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The Hardwood Gold Mine: Restoring Hardwoods Found in Older Homes

There are a number of reasons you could choose to buy an older home. First, older homes have a lot of character that’s hard to find in newer models. Secondly, older homes can sometimes be found at a much lower costs, allowing you to get more bang for your buck. However, one benefit of buying older homes you might not realize is getting gorgeous original hardwoods.

Hardwood flooring was more common in older homes than it is today, meaning you might strike the hardwood goldmine when you buy a vintage home. Before you can start enjoying your hardwoods, however, they probably need a little TLC after years of wear and tear.

Learn these quick and easy tips for restoring old hardwoods and make the floors in your older home shine like new.

Sand the Floor

Although hardwoods are extremely durable, they can still suffer from scrapes and scratches over time. Your first step in restoring the hardwoods in your older home will be to get rid of these blemishes by removing the old finish. First, you should sand around the corners with a hand sander, which should allow flexibility around the edges.

Once you’ve sanded the trim, you can move on to an industrial sander. Sand the entire floor until the old finish is removed, leaving only the natural, unfinished hardwood behind. When the floor is sanded to your satisfaction, you can move on to the next step.

Clean Up Any Debris

After fully sanding your hardwood flooring, you are going to be left with a tremendous amount of debris. The next step in restoring your old hardwood floors will be to clean up this mess as fully as possible. For the clean-up step, you’ll need a vacuum cleaner and a flat bottomed attachment.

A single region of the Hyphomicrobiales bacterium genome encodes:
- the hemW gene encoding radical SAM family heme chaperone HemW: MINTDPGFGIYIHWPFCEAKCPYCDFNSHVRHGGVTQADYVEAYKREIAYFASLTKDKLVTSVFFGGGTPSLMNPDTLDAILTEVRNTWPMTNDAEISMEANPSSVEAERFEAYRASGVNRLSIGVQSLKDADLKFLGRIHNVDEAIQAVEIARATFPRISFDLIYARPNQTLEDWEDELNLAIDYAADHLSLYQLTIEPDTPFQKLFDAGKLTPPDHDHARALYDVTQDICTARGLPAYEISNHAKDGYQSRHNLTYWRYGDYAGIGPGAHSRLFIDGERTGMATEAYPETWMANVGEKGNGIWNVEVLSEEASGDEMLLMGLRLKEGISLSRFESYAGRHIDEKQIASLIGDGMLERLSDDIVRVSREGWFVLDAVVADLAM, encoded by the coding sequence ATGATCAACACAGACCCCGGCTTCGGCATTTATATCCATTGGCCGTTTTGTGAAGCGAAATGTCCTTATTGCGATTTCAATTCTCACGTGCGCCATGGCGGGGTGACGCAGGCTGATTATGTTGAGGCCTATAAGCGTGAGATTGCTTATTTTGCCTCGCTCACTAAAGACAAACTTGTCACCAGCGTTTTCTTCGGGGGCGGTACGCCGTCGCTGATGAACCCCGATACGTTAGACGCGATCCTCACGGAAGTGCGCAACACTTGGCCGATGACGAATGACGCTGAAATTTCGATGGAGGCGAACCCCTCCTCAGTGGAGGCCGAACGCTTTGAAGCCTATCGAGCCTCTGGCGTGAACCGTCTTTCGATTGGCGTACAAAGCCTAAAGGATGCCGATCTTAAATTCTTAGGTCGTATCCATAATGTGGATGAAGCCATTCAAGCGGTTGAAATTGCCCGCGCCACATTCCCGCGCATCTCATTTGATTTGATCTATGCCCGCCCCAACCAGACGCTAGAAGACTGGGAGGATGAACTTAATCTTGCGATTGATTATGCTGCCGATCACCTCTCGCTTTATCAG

Carefully go over the flooring with your vacuum, making sure to go slow enough that you’ll pick up even the finest sawdust leftover from your sanding job. If necessary, go over your floor multiple times. Any leftover debris can wreak havoc on your finish, so be sure all the sanding residue is gone before you move on with the restoration process.

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Add Your Stain

Lastly, when your floor is completely clean, you can finish the restoration process by adding your stain. First, you should make sure you go around the trim with a fine bristled paint brush, making sure to paint the finish in thin, even strokes.

Once your edges are filled in, you should get a long handled paint roller to stain the rest of your flooring with. Roll the stain on carefully and evenly, adding multiple coats if you feel it’s necessary. After you’ve completely stained your floor, all you have to do is let it dry before you can start enjoying your fully restored flooring.

Restore Old Hardwoods for a New, Exciting Look

When you buy an older home, you might find a treasure trove of existing hardwood flooring. However, because the flooring is aged, it probably needs restoring before you can start using your floors the way you want. Fortunately, as we have seen, restoring old hardwoods is fairly simple with the right tools and a few tips.

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